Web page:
Like, Everything’s Connected, Man
[vc_row][vc_column width=”1/1″][vc_column_text]One of the difficult realities about sustainability is that it’s so huge and all-encompassing. So one key mindset we need if we’re learning about and working on sustainability issues is systems thinking.
There is a lot to this, but one basic idea is the notion that taking action in one part of a system can often have unintended consequences in another part of the system. Having good examples of this in the ecological realm is a great way to help people to be systems thinkers.
One of the best-known examples is the story of Cats in Borneo, which was retold by Amory Lovins of the Rocky Mountain Institute during RMI’s 25th anniversary gala in 2007. It goes something like this:
Cats in Borneo
A Cautionary Systems Tale related by Amory Lovins
[flv:http://jacqueslecavalier.com/wp-content/uploads/2009/08/cats_borneo.flv 480 368]
In the 1950s, the Dyak people of Borneo were suffering from an outbreak of malaria, so they called the World Health Organization for help. The World Health Organization had a ready-made solution, which was to spray copious amounts of DDT around the island. With the application of DDT, the mosquitoes that carried the malaria were knocked down, and so was the malaria.
There were, though, some interesting consequences. The first was that the roofs of peoples’ houses began to collapse on their heads. It seems the DDT not only killed off the mosquitoes, but it also killed off a species of parasitic wasp that had theretofore kept in check a population of thatch-eating caterpillars. Without the wasps, the caterpillars multiplied and flourished, and began munching their way through the villagers’ roofs.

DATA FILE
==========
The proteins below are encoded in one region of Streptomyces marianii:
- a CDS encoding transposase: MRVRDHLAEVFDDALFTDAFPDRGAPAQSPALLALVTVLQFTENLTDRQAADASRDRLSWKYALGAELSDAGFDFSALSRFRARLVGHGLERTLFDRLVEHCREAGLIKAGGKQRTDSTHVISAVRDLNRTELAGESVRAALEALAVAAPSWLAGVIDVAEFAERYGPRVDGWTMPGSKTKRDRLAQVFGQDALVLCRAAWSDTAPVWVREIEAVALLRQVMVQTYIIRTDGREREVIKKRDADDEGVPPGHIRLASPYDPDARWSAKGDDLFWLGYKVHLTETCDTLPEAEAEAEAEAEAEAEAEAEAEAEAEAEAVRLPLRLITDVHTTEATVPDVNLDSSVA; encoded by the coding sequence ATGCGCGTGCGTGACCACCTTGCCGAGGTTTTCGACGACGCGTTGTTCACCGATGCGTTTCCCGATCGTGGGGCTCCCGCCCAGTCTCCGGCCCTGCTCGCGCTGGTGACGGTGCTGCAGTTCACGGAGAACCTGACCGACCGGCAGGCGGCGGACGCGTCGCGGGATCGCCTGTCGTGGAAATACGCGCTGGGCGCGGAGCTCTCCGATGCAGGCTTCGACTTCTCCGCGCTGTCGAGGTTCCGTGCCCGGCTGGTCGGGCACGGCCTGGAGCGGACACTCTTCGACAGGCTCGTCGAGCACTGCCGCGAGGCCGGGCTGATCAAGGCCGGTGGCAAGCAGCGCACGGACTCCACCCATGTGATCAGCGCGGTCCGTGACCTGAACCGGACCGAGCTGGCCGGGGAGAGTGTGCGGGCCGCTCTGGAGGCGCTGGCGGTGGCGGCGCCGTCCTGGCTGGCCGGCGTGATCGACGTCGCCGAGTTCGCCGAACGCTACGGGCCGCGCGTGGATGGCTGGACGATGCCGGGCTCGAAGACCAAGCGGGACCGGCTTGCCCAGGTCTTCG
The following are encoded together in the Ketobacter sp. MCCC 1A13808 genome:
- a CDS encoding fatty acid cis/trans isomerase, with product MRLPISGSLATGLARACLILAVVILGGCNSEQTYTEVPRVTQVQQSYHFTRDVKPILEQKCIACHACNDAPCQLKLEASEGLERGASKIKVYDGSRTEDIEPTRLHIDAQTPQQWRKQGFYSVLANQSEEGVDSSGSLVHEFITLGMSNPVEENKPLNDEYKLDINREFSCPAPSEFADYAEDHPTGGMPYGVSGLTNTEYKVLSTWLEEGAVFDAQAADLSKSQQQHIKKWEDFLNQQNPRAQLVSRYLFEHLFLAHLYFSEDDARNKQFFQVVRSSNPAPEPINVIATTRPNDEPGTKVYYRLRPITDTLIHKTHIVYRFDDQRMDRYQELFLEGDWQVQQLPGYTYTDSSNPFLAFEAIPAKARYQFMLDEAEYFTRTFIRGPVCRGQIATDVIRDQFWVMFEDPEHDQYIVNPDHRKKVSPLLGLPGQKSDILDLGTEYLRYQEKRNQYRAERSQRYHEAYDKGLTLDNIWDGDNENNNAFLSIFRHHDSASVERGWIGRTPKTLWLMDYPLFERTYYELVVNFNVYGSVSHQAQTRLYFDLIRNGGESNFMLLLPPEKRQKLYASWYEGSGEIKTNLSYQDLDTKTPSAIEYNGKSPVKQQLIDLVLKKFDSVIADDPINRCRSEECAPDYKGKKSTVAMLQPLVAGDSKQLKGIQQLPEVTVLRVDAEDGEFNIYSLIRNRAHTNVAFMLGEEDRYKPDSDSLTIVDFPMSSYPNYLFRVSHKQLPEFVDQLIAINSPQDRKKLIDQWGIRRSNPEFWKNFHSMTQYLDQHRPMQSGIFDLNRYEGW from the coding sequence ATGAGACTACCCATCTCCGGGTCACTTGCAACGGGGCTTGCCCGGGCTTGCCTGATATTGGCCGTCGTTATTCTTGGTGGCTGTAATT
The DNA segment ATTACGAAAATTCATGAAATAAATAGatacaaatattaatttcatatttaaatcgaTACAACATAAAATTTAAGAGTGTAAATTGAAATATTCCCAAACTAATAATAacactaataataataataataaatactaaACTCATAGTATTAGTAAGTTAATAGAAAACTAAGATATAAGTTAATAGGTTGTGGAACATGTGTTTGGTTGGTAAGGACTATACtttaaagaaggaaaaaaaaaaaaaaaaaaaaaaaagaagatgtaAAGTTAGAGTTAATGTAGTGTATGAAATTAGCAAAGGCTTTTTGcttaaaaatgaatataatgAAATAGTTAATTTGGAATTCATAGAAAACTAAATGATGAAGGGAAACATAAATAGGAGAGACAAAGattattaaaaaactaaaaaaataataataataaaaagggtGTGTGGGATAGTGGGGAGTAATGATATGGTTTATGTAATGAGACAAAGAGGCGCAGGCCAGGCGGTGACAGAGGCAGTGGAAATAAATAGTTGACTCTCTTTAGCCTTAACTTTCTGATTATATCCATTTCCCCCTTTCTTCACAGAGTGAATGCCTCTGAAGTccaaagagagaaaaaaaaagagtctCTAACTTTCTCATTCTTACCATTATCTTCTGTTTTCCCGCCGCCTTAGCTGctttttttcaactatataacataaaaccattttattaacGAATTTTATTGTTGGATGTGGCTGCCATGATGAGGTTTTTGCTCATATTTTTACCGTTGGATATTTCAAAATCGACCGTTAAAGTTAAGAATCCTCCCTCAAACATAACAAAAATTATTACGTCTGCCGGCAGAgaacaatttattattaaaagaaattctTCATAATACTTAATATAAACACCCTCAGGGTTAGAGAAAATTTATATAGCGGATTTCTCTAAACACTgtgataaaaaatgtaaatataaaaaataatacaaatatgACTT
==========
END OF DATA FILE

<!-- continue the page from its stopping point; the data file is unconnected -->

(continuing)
That was just the beginning. The DDT affected a lot of the island’s insects, which were eaten by the resident population of little lizardy creatures call ginkos. Overtime, the ginkos begin to accumulate pretty high loads of DDT, and while they tolerated the DDT fairly well, the island’s resident cats, which dined on the ginkos, didn’t. The cats ate the ginkos and the DDT in the ginkos killed the cats. Without any cats, the island’s population of rats multiplied and flourished, and we all know what happens when rats multiply and flourish. Pretty soon the Dyak people were back on the phone to the World Health Organization, only this time it wasn’t malaria they were complaining about. It was septisemic plague, which, being universally fatal and untreatable, was way worse than the malaria.
This time, though, the World Health Organization didn’t have a ready made solution and had to invent one. The result, believe it or not, was to parachute live cats into Borneo. “Operation Cat Drop,” courtesy of the Royal Air Force.
The moral of the story is that if you aren’t thinking about the system you’re working in and the relationships among its parts, your solutions are likely going to be the cause of even bigger problems.”
NOTE: My apologies to the owner of the great graphic. I’ve misplaced the info and can’t seem to find it again.
Jacques LeCavalier & Associates Inc.
Sustainability Learning that Sticks!